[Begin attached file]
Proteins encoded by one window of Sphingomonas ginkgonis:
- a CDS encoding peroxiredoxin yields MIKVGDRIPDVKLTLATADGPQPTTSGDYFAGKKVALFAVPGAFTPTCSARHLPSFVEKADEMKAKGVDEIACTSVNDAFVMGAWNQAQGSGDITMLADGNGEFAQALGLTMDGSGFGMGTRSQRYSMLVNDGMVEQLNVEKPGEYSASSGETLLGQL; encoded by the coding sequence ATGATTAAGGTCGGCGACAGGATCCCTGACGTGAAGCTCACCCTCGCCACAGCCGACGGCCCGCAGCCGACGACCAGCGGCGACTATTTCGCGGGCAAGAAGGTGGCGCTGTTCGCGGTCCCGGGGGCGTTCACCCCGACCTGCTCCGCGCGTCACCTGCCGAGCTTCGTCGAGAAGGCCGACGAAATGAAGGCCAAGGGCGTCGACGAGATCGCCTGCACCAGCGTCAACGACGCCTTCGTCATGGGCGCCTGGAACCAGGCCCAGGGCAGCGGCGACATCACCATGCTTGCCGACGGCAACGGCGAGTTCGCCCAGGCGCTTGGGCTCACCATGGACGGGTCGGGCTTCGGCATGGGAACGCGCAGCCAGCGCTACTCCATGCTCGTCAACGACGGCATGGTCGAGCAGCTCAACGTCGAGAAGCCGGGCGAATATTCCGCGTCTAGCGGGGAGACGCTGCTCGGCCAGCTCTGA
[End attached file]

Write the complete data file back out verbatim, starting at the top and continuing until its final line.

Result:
Proteins encoded by one window of Sphingomonas ginkgonis:
- a CDS encoding peroxiredoxin yields MIKVGDRIPDVKLTLATADGPQPTTSGDYFAGKKVALFAVPGAFTPTCSARHLPSFVEKADEMKAKGVDEIACTSVNDAFVMGAWNQAQGSGDITMLADGNGEFAQALGLTMDGSGFGMGTRSQRYSMLVNDGMVEQLNVEKPGEYSASSGETLLGQL; encoded by the coding sequence ATGATTAAGGTCGGCGACAGGATCCCTGACGTGAAGCTCACCCTCGCCACAGCCGACGGCCCGCAGCCGACGACCAGCGGCGACTATTTCGCGGGCAAGAAGGTGGCGCTGTTCGCGGTCCCGGGGGCGTTCACCCCGACCTGCTCCGCGCGTCACCTGCCGAGCTTCGTCGAGAAGGCCGACGAAATGAAGGCCAAGGGCGTCGACGAGATCGCCTGCACCAGCGTCAACGACGCCTTCGTCATGGGCGCCTGGAACCAGGCCCAGGGCAGCGGCGACATCACCATGCTTGCCGACGGCAACGGCGAGTTCGCCCAGGCGCTTGGGCTCACCATGGACGGGTCGGGCTTCGGCATGGGAACGCGCAGCCAGCGCTACTCCATGCTCGTCAACGACGGCATGGTCGAGCAGCTCAACGTCGAGAAGCCGGGCGAATATTCCGCGTCTAGCGGGGAGACGCTGCTCGGCCAGCTCTGA